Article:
H.R. 3682 is a result of a multi-year process undertaken by Congresswoman Bono and other members of the California Congressional delegation. This public process included engaging elected officials, interest groups, local communities, and the affected land managing agencies. We appreciate these efforts as we believe that local input and consensus-building are essential ingredients to successful wilderness bills. As this bill moves forward, we look forward to the opportunity to work with the Committee on the corrections and amendments discussed in this testimony and to ensure that the maps most accurately reflect the intended boundaries.

H.R. 2334, Rocky Mountain National Park Wilderness and Indian Peaks Wilderness Expansion Act
The Department of the Interior cannot support H.R. 2334 unless amended to address our concerns regarding the provisions related to the Grand River Ditch as described in this testimony. The Department presented the same position in testimony on S. 1380, an identical bill, at a hearing held before the Senate Subcommittee on National Parks on July 12, 2007. The Department also testified in support of a similar bill, S. 1510, at a hearing held before the Senate Subcommittee on National Parks on April 6, 2006. That bill did not contain the Grand River Ditch provisions. We defer to the U.S. Department of Agriculture on lands affecting the U.S. Forest Service.

H.R. 2334 would designate approximately 249,339 acres of Rocky Mountain National Park’s backcountry in the National Wilderness Preservation System. This represents approximately 95% of the park’s total acreage, lands that currently are managed as wilderness. In addition, H.R. 2334 would exclude lands occupied by the Grand River Ditch from wilderness, change the liability standard for future damage to park resources resulting from operation and maintenance of the ditch, enable the Water Supply and Storage Company to convert its Grand River Ditch water rights to other uses, make adjustments to the Indian Peaks Wilderness and Arapaho National Recreation Area, both administered by the U.S. Forest Service, and give the National Park Service (NPS) the authority to lease the Lieffer tract.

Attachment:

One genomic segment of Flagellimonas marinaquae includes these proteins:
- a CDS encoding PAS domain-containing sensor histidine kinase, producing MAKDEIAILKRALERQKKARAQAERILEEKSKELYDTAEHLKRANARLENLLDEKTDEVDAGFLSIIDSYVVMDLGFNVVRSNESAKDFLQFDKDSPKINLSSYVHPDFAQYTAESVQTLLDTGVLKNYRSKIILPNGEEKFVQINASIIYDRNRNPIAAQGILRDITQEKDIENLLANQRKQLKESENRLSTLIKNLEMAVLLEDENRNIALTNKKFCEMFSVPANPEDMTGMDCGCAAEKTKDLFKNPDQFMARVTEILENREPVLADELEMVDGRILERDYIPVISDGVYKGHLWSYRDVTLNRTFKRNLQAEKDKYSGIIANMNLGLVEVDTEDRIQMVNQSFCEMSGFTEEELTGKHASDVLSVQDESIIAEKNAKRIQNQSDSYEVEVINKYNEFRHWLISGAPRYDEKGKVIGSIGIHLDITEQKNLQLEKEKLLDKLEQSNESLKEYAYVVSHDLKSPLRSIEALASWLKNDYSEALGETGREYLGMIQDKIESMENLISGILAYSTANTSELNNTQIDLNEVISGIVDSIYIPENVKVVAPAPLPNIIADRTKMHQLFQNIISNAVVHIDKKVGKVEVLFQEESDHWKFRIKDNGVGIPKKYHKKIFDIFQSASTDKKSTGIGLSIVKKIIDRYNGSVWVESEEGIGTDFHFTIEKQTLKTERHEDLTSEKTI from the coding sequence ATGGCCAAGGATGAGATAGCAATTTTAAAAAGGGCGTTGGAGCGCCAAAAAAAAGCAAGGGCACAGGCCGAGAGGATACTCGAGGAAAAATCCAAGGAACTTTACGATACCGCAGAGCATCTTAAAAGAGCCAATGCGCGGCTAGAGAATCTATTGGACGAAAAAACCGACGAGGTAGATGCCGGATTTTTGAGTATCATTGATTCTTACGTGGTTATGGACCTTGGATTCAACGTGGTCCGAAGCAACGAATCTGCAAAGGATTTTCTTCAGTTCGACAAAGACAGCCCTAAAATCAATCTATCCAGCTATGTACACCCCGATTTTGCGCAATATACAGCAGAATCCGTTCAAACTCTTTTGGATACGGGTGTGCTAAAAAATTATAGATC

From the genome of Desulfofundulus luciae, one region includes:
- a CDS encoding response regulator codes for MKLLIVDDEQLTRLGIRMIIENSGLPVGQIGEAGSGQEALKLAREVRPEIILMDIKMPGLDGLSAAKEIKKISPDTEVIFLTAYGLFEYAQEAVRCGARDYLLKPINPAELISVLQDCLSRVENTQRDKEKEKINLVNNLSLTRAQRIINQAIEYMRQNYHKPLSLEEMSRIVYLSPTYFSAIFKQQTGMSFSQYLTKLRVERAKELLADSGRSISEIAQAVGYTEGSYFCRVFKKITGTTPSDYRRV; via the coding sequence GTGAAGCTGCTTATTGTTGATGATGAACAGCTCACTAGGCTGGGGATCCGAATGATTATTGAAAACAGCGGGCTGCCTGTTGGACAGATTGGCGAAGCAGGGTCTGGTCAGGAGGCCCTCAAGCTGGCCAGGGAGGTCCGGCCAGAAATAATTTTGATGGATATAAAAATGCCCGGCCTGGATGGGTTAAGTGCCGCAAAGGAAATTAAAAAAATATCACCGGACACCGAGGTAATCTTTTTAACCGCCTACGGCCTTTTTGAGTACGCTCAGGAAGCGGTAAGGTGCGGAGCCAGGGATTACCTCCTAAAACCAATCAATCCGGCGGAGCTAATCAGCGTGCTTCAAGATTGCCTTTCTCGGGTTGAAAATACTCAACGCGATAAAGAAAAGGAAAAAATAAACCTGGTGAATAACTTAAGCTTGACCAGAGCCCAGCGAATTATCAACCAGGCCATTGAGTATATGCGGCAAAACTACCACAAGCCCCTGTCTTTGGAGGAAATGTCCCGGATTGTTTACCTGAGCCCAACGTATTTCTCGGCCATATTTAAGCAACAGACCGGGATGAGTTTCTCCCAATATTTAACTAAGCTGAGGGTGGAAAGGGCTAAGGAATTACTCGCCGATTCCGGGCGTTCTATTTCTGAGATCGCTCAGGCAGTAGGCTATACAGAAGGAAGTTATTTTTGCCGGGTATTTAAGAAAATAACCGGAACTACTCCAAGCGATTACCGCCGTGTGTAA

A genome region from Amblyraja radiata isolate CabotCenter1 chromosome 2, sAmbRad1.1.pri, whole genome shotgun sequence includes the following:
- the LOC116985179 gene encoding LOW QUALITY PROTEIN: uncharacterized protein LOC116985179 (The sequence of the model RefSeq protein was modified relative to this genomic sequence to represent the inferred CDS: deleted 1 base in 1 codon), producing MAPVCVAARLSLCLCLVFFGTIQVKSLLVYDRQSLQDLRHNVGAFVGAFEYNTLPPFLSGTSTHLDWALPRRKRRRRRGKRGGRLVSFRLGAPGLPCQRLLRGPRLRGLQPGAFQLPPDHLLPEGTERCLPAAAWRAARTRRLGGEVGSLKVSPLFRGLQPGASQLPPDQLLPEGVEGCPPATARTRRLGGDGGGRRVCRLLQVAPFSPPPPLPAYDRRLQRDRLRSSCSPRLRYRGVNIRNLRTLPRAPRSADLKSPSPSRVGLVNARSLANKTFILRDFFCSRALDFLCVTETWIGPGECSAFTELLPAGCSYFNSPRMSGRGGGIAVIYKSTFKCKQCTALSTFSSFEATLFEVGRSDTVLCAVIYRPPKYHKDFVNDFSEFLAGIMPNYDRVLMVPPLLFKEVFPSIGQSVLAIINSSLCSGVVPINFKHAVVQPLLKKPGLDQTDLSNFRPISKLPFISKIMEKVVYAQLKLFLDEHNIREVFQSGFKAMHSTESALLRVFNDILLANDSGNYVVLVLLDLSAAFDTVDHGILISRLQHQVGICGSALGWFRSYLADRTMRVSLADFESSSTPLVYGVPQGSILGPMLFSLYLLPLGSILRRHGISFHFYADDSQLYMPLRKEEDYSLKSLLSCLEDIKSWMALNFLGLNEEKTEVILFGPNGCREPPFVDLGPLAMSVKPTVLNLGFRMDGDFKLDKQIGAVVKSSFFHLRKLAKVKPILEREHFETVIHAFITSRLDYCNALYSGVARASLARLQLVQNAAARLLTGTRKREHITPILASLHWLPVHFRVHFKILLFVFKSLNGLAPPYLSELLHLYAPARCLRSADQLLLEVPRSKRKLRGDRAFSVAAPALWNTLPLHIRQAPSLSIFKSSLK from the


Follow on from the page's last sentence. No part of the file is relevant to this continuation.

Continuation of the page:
In 1964, Congress designated Rocky Mountain National Park as a wilderness study area. In 1974, President Nixon recommended to Congress 239,835 acres for immediate designation and 5,169 acres for potential designation as wilderness in the park. The increased acreage amount included in H.R. 2334 is based on modifications brought about by land acquisition and boundary adjustments since 1974.

Present road, water, and utility corridors, and all developed areas, are excluded from recommended wilderness. Wilderness designation would not alter any current visitor activities or access within the park, and would allow visitors to utilize the park in the same ways and locations that they presently enjoy.

Federal reserved water rights for park purposes are not an issue related to wilderness designation as water rights for the park have been adjudicated through the State of Colorado water courts. Consequently, no water rights claims for wilderness purposes are needed or desired by the NPS.

After holding public meetings on the proposed designation in June 2005, the gateway communities of Estes Park and Grand Lake, and the counties of Grand and Larimer, endorsed wilderness designation for Rocky Mountain National Park, subject to specific boundary modifications on the west boundary of the park. These modifications, which have been incorporated in H.R. 2334, would provide an area of non-wilderness around the Town of Grand Lake in order to ensure that the park could continue to actively manage hazardous fuels and other uses that might affect the Town. The proposed modifications would also reserve a corridor along the east shore of Shadow Mountain and Granby reservoirs for the possible construction of a non-motorized hike/bike trail, which would be subject to normal NPS planning processes including analysis under the National Environmental Policy Act.